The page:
02:03 GMT09 July 2020
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    Lockheed Martin’s prospects for selling its F-35 Lightning II to Canada took a serious blow when Justin Trudeau won Canada’s general election.

    WASHINGTON (Sputnik) — US defense contractor Lockheed Martin’s prospects for selling its F-35 Lightning II stealth fighter-bomber to Canada took a serious blow when Justin Trudeau and his Liberal Party won Canada’s general election, according to media reports.

    "The aerospace industry had not been a big topic during the election, but [Justin] Trudeau, the Liberal Party's leader, on 20 September declared that if elected ‘we will not buy the F-35’ and rather would have ‘an open and transparent competition’," the IHS Jane’s 360 defense journal noted on Tuesday.

    Former Prime Minister Stephen Harper's government had pushed for a massive air force buildup and had selected the F-35 to be Canada’s next-generation front-line tactical fighter, IHS Jane’s stated.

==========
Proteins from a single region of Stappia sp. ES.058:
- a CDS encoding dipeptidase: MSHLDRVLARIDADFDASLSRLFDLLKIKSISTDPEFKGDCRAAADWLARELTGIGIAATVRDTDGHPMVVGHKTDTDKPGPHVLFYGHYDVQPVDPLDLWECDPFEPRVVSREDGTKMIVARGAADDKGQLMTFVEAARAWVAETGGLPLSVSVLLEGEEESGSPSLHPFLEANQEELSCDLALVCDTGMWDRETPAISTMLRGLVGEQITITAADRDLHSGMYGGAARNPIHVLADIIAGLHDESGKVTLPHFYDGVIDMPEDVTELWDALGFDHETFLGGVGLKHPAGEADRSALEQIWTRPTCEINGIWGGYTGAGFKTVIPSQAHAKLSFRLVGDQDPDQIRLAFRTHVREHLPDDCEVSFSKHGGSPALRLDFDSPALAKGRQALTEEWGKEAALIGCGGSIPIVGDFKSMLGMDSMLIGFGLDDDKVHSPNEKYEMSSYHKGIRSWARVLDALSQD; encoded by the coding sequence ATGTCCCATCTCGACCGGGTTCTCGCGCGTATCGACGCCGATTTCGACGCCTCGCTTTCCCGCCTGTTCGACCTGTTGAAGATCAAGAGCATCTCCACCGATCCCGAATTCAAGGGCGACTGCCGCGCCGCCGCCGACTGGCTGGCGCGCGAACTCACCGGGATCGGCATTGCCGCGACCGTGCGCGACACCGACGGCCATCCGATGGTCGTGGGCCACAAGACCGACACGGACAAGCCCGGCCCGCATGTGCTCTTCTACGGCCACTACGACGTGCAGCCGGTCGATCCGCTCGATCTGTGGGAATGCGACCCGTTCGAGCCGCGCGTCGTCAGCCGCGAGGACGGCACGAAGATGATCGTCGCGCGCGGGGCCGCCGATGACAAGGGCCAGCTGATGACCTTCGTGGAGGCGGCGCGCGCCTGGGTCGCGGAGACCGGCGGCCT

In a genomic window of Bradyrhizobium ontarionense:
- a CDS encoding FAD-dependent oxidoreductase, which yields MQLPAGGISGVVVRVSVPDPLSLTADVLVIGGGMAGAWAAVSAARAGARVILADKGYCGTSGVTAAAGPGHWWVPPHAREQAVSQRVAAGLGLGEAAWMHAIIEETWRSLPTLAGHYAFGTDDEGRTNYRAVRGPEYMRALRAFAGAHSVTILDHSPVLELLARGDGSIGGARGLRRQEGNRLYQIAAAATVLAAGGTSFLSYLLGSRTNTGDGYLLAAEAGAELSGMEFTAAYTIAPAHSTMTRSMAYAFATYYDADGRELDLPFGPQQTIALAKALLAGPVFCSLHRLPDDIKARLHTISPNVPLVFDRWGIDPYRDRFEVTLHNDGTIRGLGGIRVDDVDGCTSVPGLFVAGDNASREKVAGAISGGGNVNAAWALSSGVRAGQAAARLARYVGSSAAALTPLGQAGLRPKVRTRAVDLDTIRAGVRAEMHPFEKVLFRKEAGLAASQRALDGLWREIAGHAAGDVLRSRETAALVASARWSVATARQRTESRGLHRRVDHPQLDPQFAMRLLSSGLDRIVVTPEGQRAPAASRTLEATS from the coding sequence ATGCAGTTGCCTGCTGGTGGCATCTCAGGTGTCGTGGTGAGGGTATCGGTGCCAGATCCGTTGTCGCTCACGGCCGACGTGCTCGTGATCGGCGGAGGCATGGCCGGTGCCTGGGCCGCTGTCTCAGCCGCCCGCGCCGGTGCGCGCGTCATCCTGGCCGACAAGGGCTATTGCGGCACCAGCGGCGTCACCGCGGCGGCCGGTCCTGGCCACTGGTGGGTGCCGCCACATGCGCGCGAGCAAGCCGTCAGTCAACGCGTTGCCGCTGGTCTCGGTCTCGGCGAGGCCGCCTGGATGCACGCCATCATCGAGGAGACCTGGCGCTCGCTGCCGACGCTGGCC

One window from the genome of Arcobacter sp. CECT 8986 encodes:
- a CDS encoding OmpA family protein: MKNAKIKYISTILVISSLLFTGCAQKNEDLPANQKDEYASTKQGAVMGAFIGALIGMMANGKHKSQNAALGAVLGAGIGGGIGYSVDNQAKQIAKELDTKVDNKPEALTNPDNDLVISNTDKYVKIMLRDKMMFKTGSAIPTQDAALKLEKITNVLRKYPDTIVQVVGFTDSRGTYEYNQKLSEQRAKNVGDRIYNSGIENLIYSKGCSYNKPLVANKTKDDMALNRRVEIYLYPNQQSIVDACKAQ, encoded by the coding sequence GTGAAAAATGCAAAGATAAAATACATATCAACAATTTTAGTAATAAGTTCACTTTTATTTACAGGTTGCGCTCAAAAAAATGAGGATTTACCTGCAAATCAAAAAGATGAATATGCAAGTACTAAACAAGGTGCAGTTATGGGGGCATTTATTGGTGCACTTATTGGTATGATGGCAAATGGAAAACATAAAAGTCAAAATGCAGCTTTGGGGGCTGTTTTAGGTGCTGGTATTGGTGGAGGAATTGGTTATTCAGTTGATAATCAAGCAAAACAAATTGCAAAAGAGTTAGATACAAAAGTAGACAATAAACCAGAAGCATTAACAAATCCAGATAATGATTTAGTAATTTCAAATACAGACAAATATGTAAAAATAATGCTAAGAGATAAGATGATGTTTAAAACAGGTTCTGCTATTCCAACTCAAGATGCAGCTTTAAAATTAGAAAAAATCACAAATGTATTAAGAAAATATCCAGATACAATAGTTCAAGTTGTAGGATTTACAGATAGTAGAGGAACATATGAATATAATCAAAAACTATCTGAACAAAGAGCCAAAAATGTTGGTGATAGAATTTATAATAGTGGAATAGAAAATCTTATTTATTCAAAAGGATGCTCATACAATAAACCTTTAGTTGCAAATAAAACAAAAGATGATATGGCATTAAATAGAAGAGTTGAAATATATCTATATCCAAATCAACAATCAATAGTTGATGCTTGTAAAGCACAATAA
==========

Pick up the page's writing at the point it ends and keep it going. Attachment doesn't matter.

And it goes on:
The Harper government also purchased bought Boeing C-17 Globemaster III strategic airlifters, Boeing CH-47F Chinook cargo helicopters and Lockheed Martin C-130J Super Hercules, the report added.

    However, Trudeau also said in his September 20 statement that he wanted to replace Canada’s current aging force of F-18 jets with cheaper, more cost-efficient combat aircraft than the F-35 jets, the St. Louis Post-Dispatch reported on Tuesday.

    "Pentagon data show the last batch of F-35 A-model jets cost $108 million each, although that price is slated to drop to $85 million by 2018. Boeing's F/A-18E/F currently costs $60million per aircraft, according to the US Navy," the St. Louis Post-Dispatch report stated.

    Under Harper, Canada became one of nine countries in the initial F-35 partnership, it the report added.

    "The 65 aircraft order sat stake could amount to well over $6 billion in revenue for Lockheed, engine maker Pratt & Whitney, a unit of United Technologies Corp., and other keyF-35 suppliers such as Northrop Grumman Corp. and Britain's BAE Systems Plc.," the report said.

    However, if Trudeau fulfils his campaign promise and scraps the F-35 deal, many Canadian firms that supply parts worth hundreds of millions of dollars to Lockheed Martin each year could also lose those orders.


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